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The strong focus on positive results in abstracts may cause bias in systematic reviews: a case study on abstract reporting bias
Systematic Reviewsvolume 8, Article number: 174 (2019)
Research articles tend to focus on positive findings in their abstract, especially if multiple outcomes have been studied. At the same time, search queries in databases are generally limited to the abstract, title and keywords fields of an article. Negative findings are therefore less likely to be detected by systematic searches and to appear in systematic reviews. We aim to assess the occurrence of this ‘abstract reporting bias’ and quantify its impact in the literature on the association between diesel exhaust exposure (DEE) and bladder cancer.
We set up a broad search query related to DEE and cancer in general. Full-texts of the articles identified in the search output were manually scanned. Articles were included if they reported, anywhere in the full-text, the association between DEE and bladder cancer. We assume that the use of a broad search query and manual full-text scanning allowed us to catch all the relevant articles, including those in which bladder cancer was not mentioned in the abstract, title or keywords.
We identified 28 articles. Only 12 of these (43%) had mentioned bladder in their abstract, title or keywords. A meta-analysis based on these 12 detectable articles yielded a pooled risk estimate of 1.10 (95% confidence interval [CI] 0.97–1.25), whereas the meta-analysis based on all 28 articles yielded a pooled estimate of 1.03 (95% CI 0.96–1.11).
This case study on abstract reporting bias shows that (a) more than half of all relevant articles were missed by a conventional search query and (b) this led to an overestimation of the pooled effect. Detection of articles will be improved if all studied exposure and outcome variables are reported in the keywords. The restriction on the maximum number of keywords should be lifted.
Systematic reviews and meta-analyses play a key role in science. They are considered to provide the highest level of evidence (e.g. [1, 2]). To some extent, they also provide a correction mechanism for distorting phenomena such as citation bias  or small sample size bias . In addition, by summarising all available evidence, they reach higher precision and enable exploration of heterogeneity between studies.
It is crucial that systematic reviews capture the totality of the available evidence and not a biassed subset. For this, a proper literature search methodology is essential. We already know that negative findings do not always get published due to publication bias (e.g. ) and outcome reporting bias . This makes them less likely to be included in systematic reviews. However, even if negative findings get published, they might still be overlooked by systematic reviews due to abstract reporting bias. This is the phenomenon that negative findings are less likely to be reported in abstracts than positive findings, even if they are conscientiously reported in the full-text of a publication. We are aware of one previous article that observed biassed reporting in abstracts . However, to the best of our knowledge, the idea that abstract reporting bias may distort systematic reviews has never been proposed or studied before.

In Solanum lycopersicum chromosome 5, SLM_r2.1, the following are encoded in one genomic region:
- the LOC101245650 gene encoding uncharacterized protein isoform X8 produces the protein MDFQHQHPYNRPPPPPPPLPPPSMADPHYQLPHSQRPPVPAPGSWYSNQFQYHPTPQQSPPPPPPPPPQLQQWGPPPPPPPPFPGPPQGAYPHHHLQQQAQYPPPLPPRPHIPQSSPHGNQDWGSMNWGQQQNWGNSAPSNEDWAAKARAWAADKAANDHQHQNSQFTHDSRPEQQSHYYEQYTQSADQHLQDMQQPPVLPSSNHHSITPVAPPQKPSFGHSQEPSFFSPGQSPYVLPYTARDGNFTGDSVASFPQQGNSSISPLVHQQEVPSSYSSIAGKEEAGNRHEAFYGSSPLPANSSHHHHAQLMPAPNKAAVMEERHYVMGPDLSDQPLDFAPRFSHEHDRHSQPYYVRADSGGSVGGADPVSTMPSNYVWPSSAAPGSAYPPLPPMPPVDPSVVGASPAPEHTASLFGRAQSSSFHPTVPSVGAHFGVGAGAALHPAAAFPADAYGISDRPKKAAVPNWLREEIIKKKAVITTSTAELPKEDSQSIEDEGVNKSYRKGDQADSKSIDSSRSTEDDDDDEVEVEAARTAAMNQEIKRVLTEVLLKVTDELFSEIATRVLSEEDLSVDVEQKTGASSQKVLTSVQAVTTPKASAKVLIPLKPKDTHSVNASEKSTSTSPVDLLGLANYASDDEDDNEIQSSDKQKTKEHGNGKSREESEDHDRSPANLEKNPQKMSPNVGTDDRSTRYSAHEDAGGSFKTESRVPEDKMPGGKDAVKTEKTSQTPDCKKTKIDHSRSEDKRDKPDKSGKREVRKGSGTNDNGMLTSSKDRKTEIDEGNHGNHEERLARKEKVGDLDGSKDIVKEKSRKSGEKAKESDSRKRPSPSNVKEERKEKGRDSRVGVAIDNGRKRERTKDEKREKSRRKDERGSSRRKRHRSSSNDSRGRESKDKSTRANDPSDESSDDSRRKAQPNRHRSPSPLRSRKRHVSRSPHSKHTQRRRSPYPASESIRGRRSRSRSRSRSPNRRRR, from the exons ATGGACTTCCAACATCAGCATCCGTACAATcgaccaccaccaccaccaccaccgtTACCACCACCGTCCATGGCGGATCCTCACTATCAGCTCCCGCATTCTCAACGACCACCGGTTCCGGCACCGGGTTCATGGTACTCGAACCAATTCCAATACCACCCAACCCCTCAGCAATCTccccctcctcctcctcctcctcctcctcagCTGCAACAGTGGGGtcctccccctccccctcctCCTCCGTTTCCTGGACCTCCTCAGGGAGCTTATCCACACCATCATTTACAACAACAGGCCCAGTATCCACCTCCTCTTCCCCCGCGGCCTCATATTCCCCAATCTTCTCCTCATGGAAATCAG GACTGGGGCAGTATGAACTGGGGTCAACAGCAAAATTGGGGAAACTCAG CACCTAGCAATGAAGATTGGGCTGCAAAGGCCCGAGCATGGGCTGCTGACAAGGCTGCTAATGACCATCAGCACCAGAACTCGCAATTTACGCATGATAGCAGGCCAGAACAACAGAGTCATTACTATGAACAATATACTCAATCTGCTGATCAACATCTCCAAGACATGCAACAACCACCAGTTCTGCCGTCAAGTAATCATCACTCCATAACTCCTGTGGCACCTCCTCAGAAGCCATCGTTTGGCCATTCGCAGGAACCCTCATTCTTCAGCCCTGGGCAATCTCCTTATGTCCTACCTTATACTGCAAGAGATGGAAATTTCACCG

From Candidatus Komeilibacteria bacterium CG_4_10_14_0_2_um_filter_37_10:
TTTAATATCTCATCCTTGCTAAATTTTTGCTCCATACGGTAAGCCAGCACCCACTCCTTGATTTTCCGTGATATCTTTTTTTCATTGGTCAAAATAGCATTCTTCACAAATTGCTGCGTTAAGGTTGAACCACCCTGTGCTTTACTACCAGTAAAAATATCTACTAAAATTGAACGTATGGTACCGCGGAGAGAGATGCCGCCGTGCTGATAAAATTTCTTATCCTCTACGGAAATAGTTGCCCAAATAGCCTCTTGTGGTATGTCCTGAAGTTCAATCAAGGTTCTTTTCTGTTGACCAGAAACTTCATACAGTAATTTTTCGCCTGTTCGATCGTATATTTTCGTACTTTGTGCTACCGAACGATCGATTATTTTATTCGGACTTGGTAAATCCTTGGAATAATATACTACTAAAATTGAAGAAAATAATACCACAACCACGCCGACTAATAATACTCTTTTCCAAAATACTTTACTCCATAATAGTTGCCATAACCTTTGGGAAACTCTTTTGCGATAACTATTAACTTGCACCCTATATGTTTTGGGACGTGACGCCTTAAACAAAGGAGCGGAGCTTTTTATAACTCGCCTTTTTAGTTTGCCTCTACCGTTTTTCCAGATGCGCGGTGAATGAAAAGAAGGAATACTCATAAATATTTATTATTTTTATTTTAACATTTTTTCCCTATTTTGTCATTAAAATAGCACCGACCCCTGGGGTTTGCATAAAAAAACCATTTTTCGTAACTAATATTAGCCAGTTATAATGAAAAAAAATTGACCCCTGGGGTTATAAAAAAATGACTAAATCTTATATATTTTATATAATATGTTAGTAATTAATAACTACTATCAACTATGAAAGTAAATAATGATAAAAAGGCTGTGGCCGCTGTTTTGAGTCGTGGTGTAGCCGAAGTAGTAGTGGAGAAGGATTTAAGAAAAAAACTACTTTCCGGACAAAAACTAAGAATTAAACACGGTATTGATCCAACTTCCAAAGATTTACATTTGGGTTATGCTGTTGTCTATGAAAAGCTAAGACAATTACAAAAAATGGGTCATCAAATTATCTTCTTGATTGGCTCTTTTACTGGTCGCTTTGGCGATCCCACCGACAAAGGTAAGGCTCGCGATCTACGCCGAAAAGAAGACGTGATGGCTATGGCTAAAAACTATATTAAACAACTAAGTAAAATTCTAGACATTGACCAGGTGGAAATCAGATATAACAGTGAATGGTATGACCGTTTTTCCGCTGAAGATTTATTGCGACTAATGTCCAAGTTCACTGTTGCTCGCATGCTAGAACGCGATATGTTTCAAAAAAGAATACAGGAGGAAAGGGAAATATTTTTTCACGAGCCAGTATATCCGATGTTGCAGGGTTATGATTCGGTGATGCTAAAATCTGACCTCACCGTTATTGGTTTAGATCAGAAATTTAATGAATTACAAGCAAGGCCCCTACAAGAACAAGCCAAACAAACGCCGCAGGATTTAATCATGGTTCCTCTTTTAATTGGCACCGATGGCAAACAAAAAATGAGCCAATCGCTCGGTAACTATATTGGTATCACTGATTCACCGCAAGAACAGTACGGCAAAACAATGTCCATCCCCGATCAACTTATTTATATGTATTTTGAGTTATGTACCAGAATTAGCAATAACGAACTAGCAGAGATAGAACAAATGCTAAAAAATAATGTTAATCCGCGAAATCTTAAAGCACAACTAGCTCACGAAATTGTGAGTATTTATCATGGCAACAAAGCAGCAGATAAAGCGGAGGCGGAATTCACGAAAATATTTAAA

Systematic reviews rely on a systematic search in databases such as Web of Science and PubMed. By default, however, these searches are limited to the title, abstract and keywords of an article. Full-texts are not searchable in these general databases [8, 9]. Therefore, if results are only reported in the full-text of an article, and not in the abstract, title or keywords, they will be missed by current search methods. In addition to the author keywords, database providers can create their own keywords, such as Medical Subject Headings (MeSH). These database-specific keywords are also searchable and potentially improve the completeness of a search.
The systematic review method has been extensively used in clinical medicine. Because of its great merits, the method is now also applied to observational studies. However, there are profound differences between clinical trials and observational studies. Clinical trials often focus on a single intervention and a single primary outcome. Observational epidemiology studies generally investigate multiple associations. A single risk factor can be correlated with numerous outcome parameters. This is particularly the case in cohort studies.
If multiple health outcomes are investigated and reported in the full-text of an article, but not all of these outcomes are reported in the abstract, then a systematic search may not catch all relevant studies. It seems likely that positive results are more prone to be reported in the abstract. If this is indeed the case, then this would lead to an underrepresentation of negative results in systematic reviews and to an overestimation of the pooled effect size in meta-analyses.
In the current study, we investigated the occurrence and impact of abstract reporting bias for a specific research topic: the association between diesel exhaust exposure (DEE) and bladder cancer. This topic was chosen because we anticipated that a substantial number of studies on this association would have a cohort design allowing to investigate multiple health outcomes simultaneously.
We performed a case study of abstract reporting bias in the empirical literature investigating the association between DEE and bladder cancer. The protocol of this study, including the data-analysis plan, was pre-registered on DataVerse . All analyses were pre-planned unless stated otherwise. Deviations from the protocol are described in Additional file 1: Text S1.
Search strategy and article selection